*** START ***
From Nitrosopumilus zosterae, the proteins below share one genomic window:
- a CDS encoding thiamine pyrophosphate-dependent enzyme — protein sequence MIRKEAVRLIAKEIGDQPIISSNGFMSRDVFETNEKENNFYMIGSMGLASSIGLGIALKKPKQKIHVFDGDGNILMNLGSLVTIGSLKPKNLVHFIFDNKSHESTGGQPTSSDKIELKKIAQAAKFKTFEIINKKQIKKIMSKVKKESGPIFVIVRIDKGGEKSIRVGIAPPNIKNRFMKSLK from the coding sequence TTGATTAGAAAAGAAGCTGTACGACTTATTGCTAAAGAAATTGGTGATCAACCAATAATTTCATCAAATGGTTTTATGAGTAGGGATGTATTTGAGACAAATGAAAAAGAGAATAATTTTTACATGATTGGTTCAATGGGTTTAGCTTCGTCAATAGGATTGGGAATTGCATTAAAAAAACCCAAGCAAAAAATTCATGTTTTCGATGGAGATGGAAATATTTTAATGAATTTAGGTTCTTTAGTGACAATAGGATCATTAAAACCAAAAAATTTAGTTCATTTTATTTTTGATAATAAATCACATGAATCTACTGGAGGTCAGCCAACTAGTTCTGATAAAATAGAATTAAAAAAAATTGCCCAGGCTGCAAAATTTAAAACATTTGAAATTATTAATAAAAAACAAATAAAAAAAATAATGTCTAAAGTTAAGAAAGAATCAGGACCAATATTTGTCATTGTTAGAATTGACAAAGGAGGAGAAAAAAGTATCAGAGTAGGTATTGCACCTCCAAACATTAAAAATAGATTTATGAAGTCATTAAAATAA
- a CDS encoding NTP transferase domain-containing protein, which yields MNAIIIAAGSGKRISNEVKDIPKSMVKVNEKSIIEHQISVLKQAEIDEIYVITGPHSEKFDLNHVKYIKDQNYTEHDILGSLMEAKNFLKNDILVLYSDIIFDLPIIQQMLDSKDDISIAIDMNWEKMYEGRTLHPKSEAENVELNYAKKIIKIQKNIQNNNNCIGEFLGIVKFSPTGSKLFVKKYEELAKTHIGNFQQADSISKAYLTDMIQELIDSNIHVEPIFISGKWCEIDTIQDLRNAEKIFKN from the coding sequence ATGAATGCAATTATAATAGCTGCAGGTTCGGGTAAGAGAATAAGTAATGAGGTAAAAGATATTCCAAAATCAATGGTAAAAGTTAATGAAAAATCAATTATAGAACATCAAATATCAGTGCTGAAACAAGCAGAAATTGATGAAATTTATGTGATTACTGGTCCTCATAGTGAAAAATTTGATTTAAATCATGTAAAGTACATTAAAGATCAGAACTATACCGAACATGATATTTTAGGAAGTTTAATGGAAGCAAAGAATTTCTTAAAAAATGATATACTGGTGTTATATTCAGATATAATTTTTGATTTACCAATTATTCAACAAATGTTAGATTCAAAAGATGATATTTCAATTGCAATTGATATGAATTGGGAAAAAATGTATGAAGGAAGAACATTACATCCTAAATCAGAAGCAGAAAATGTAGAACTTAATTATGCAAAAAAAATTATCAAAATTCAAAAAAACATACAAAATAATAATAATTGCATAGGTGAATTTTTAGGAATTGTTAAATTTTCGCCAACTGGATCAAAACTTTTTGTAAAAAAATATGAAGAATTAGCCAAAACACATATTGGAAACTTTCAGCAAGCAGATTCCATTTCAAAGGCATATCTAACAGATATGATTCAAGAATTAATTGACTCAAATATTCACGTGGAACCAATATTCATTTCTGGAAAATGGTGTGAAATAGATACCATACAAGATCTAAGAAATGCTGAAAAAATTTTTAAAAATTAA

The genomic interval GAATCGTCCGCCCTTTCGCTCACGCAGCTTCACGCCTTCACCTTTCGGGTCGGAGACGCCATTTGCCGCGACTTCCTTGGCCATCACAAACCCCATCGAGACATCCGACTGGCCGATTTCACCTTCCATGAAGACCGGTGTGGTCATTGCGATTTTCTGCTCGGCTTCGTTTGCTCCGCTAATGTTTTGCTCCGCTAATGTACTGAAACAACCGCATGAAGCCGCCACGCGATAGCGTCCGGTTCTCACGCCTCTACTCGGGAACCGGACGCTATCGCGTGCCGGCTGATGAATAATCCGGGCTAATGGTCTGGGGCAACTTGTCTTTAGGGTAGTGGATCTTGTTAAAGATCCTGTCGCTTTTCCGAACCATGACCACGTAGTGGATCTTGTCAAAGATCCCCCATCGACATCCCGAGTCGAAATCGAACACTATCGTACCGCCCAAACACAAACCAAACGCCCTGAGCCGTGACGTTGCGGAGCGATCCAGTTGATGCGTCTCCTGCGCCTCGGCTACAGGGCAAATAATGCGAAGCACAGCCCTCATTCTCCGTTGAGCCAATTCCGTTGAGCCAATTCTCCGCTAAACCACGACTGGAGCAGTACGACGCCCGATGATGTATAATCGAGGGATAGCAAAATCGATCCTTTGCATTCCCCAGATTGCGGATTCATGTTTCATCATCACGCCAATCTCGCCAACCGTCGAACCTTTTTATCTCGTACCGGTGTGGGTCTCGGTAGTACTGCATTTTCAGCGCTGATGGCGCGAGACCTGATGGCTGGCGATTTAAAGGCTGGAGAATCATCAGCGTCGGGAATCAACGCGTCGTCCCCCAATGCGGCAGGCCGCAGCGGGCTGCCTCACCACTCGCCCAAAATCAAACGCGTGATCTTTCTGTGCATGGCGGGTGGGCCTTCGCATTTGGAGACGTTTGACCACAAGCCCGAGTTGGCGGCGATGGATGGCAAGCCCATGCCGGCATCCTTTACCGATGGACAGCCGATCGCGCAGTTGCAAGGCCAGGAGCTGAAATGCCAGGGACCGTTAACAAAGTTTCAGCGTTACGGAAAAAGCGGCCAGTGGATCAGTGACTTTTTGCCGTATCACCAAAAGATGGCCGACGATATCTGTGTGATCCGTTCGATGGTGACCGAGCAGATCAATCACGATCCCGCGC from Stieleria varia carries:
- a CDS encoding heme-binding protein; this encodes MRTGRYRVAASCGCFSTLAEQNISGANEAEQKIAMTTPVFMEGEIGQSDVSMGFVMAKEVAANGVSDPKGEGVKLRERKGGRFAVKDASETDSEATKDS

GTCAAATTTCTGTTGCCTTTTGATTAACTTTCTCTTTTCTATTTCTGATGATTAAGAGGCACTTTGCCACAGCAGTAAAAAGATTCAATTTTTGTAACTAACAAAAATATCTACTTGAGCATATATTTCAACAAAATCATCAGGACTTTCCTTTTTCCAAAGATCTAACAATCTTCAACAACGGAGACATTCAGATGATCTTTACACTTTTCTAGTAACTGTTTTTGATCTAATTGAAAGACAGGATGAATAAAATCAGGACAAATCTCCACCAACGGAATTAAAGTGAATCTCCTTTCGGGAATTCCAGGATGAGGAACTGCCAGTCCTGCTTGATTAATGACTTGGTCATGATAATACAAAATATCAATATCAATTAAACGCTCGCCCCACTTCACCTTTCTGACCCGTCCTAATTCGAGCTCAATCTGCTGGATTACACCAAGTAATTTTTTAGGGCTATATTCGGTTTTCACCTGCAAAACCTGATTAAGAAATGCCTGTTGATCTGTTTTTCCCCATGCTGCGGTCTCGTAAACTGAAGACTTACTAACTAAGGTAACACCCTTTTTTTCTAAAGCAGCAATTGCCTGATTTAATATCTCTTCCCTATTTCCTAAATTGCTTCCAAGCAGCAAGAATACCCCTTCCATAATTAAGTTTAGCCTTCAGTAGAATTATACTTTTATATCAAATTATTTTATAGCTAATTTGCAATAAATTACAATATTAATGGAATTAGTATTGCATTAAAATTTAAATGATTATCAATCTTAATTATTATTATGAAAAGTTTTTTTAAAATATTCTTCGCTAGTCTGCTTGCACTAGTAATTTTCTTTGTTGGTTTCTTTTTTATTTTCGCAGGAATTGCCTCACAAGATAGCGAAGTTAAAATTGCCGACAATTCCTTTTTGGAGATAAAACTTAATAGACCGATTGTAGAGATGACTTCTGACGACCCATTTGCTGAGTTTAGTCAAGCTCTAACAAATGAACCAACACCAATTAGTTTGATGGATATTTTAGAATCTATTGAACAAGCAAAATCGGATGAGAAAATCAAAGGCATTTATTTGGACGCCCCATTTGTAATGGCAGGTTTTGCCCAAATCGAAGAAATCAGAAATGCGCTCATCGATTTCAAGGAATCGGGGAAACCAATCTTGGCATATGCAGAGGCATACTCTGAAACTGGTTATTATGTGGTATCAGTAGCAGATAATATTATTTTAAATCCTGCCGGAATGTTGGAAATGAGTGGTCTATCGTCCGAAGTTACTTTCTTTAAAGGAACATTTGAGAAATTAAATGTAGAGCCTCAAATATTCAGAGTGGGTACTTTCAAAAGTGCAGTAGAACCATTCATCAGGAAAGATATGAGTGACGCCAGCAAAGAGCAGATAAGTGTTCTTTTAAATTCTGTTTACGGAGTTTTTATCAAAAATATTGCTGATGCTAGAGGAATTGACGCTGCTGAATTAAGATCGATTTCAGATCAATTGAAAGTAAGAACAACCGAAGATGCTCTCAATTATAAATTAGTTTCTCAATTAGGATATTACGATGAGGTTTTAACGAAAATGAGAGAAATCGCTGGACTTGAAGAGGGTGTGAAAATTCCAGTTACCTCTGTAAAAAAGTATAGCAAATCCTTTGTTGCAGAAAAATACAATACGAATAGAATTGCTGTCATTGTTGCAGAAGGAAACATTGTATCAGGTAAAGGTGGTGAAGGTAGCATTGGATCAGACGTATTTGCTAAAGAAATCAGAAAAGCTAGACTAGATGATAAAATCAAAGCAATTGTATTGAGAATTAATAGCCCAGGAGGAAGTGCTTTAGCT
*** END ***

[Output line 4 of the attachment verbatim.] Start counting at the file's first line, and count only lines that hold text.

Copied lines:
The genomic interval GAATCGTCCGCCCTTTCGCTCACGCAGCTTCACGCCTTCACCTTTCGGGTCGGAGACGCCATTTGCCGCGACTTCCTTGGCCATCACAAACCCCATCGAGACATCCGACTGGCCGATTTCACCTTCCATGAAGACCGGTGTGGTCATTGCGATTTTCTGCTCGGCTTCGTTTGCTCCGCTAATGTTTTGCTCCGCTAATGTACTGAAACAACCGCATGAAGCCGCCACGCGATAGCGTCCGGTTCTCACGCCTCTACTCGGGAACCGGACGCTATCGCGTGCCGGCTGATGAATAATCCGGGCTAATGGTCTGGGGCAACTTGTCTTTAGGGTAGTGGATCTTGTTAAAGATCCTGTCGCTTTTCCGAACCATGACCACGTAGTGGATCTTGTCAAAGATCCCCCATCGACATCCCGAGTCGAAATCGAACACTATCGTACCGCCCAAACACAAACCAAACGCCCTGAGCCGTGACGTTGCGGAGCGATCCAGTTGATGCGTCTCCTGCGCCTCGGCTACAGGGCAAATAATGCGAAGCACAGCCCTCATTCTCCGTTGAGCCAATTCCGTTGAGCCAATTCTCCGCTAAACCACGACTGGAGCAGTACGACGCCCGATGATGTATAATCGAGGGATAGCAAAATCGATCCTTTGCATTCCCCAGATTGCGGATTCATGTTTCATCATCACGCCAATCTCGCCAACCGTCGAACCTTTTTATCTCGTACCGGTGTGGGTCTCGGTAGTACTGCATTTTCAGCGCTGATGGCGCGAGACCTGATGGCTGGCGATTTAAAGGCTGGAGAATCATCAGCGTCGGGAATCAACGCGTCGTCCCCCAATGCGGCAGGCCGCAGCGGGCTGCCTCACCACTCGCCCAAAATCAAACGCGTGATCTTTCTGTGCATGGCGGGTGGGCCTTCGCATTTGGAGACGTTTGACCACAAGCCCGAGTTGGCGGCGATGGATGGCAAGCCCATGCCGGCATCCTTTACCGATGGACAGCCGATCGCGCAGTTGCAAGGCCAGGAGCTGAAATGCCAGGGACCGTTAACAAAGTTTCAGCGTTACGGAAAAAGCGGCCAGTGGATCAGTGACTTTTTGCCGTATCACCAAAAGATGGCCGACGATATCTGTGTGATCCGTTCGATGGTGACCGAGCAGATCAATCACGATCCCGCGC from Stieleria varia carries: